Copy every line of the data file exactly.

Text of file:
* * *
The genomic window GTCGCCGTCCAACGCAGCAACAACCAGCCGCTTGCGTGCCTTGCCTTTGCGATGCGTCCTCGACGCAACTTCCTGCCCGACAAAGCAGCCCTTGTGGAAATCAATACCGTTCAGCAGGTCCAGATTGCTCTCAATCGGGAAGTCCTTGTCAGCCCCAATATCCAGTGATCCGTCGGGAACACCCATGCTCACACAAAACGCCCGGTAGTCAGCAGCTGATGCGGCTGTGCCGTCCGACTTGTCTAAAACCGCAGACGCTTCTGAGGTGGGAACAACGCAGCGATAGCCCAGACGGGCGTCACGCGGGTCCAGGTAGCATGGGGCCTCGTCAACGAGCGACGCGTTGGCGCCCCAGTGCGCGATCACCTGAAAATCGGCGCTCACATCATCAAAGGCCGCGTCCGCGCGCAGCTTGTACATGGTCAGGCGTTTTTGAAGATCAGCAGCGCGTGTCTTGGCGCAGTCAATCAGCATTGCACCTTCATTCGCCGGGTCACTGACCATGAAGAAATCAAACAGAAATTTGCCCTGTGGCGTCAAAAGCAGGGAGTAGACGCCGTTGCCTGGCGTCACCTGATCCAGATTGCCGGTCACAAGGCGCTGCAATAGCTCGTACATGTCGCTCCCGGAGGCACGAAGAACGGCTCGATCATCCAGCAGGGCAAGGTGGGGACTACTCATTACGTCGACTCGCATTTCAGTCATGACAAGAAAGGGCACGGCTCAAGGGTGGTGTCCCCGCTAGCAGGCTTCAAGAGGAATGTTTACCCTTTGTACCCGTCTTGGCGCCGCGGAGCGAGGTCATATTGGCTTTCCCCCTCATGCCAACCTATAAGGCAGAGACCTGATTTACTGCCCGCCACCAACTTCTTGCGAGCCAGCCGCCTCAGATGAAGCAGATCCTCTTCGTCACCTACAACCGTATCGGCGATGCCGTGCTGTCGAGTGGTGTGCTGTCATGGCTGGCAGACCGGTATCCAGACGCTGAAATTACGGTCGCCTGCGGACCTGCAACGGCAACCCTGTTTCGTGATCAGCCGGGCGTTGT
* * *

The genomic window GTCGCCGTCCAACGCAGCAACAACCAGCCGCTTGCGTGCCTTGCCTTTGCGATGCGTCCTCGACGCAACTTCCTGCCCGACAAAGCAGCCCTTGTGGAAATCAATACCGTTCAGCAGGTCCAGATTGCTCTCAATCGGGAAGTCCTTGTCAGCCCCAATATCCAGTGATCCGTCGGGAACACCCATGCTCACACAAAACGCCCGGTAGTCAGCAGCTGATGCGGCTGTGCCGTCCGACTTGTCTAAAACCGCAGACGCTTCTGAGGTGGGAACAACGCAGCGATAGCCCAGACGGGCGTCACGCGGGTCCAGGTAGCATGGGGCCTCGTCAACGAGCGACGCGTTGGCGCCCCAGTGCGCGATCACCTGAAAATCGGCGCTCACATCATCAAAGGCCGCGTCCGCGCGCAGCTTGTACATGGTCAGGCGTTTTTGAAGATCAGCAGCGCGTGTCTTGGCGCAGTCAATCAGCATTGCACCTTCATTCGCCGGGTCACTGACCATGAAGAAATCAAACAGAAATTTGCCCTGTGGCGTCAAAAGCAGGGAGTAGACGCCGTTGCCTGGCGTCACCTGATCCAGATTGCCGGTCACAAGGCGCTGCAATAGCTCGTACATGTCGCTCCCGGAGGCACGAAGAACGGCTCGATCATCCAGCAGGGCAAGGTGGGGACTACTCATTACGTCGACTCGCATTTCAGTCATGACAAGAAAGGGCACGGCTCAAGGGTGGTGTCCCCGCTAGCAGGCTTCAAGAGGAATGTTTACCCTTTGTACCCGTCTTGGCGCCGCGGAGCGAGGTCATATTGGCTTTCCCCCTCATGCCAACCTATAAGGCAGAGACCTGATTTACTGCCCGCCACCAACTTCTTGCGAGCCAGCCGCCTCAGATGAAGCAGATCCTCTTCGTCACCTACAACCGTATCGGCGATGCCGTGCTGTCGAGTGGTGTGCTGTCATGGCTGGCAGACCGGTATCCAGACGCTGAAATTACGGTCGCCTGCGGACCTGCAACGGCAACCCTGTTTCGTGATCAGCCGGGCGTTGT